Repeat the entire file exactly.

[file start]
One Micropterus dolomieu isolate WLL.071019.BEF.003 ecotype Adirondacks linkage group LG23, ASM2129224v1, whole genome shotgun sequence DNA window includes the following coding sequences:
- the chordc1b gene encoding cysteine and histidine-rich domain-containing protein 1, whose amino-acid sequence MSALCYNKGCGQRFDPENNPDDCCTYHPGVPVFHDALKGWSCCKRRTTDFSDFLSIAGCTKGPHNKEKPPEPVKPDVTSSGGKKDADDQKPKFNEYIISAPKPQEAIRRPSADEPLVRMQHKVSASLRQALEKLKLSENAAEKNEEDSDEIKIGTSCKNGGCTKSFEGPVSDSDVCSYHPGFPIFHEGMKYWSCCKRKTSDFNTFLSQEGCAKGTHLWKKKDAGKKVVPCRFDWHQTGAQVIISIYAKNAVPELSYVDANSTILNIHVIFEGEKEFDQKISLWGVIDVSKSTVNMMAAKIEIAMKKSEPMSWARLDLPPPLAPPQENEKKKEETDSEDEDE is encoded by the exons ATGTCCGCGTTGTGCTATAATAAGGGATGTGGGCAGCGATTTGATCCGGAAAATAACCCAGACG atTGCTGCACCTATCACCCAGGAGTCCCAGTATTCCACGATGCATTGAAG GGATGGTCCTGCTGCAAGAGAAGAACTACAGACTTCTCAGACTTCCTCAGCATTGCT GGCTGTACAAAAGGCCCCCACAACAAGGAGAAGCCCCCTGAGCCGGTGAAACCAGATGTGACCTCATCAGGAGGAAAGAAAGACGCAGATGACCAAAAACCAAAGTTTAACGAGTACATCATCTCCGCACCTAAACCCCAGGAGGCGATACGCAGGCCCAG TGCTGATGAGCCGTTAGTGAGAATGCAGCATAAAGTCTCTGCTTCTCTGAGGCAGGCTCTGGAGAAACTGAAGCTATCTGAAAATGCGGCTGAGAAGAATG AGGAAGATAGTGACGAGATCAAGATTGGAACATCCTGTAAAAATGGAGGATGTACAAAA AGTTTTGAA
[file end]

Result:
One Micropterus dolomieu isolate WLL.071019.BEF.003 ecotype Adirondacks linkage group LG23, ASM2129224v1, whole genome shotgun sequence DNA window includes the following coding sequences:
- the chordc1b gene encoding cysteine and histidine-rich domain-containing protein 1, whose amino-acid sequence MSALCYNKGCGQRFDPENNPDDCCTYHPGVPVFHDALKGWSCCKRRTTDFSDFLSIAGCTKGPHNKEKPPEPVKPDVTSSGGKKDADDQKPKFNEYIISAPKPQEAIRRPSADEPLVRMQHKVSASLRQALEKLKLSENAAEKNEEDSDEIKIGTSCKNGGCTKSFEGPVSDSDVCSYHPGFPIFHEGMKYWSCCKRKTSDFNTFLSQEGCAKGTHLWKKKDAGKKVVPCRFDWHQTGAQVIISIYAKNAVPELSYVDANSTILNIHVIFEGEKEFDQKISLWGVIDVSKSTVNMMAAKIEIAMKKSEPMSWARLDLPPPLAPPQENEKKKEETDSEDEDE is encoded by the exons ATGTCCGCGTTGTGCTATAATAAGGGATGTGGGCAGCGATTTGATCCGGAAAATAACCCAGACG atTGCTGCACCTATCACCCAGGAGTCCCAGTATTCCACGATGCATTGAAG GGATGGTCCTGCTGCAAGAGAAGAACTACAGACTTCTCAGACTTCCTCAGCATTGCT GGCTGTACAAAAGGCCCCCACAACAAGGAGAAGCCCCCTGAGCCGGTGAAACCAGATGTGACCTCATCAGGAGGAAAGAAAGACGCAGATGACCAAAAACCAAAGTTTAACGAGTACATCATCTCCGCACCTAAACCCCAGGAGGCGATACGCAGGCCCAG TGCTGATGAGCCGTTAGTGAGAATGCAGCATAAAGTCTCTGCTTCTCTGAGGCAGGCTCTGGAGAAACTGAAGCTATCTGAAAATGCGGCTGAGAAGAATG AGGAAGATAGTGACGAGATCAAGATTGGAACATCCTGTAAAAATGGAGGATGTACAAAA AGTTTTGAA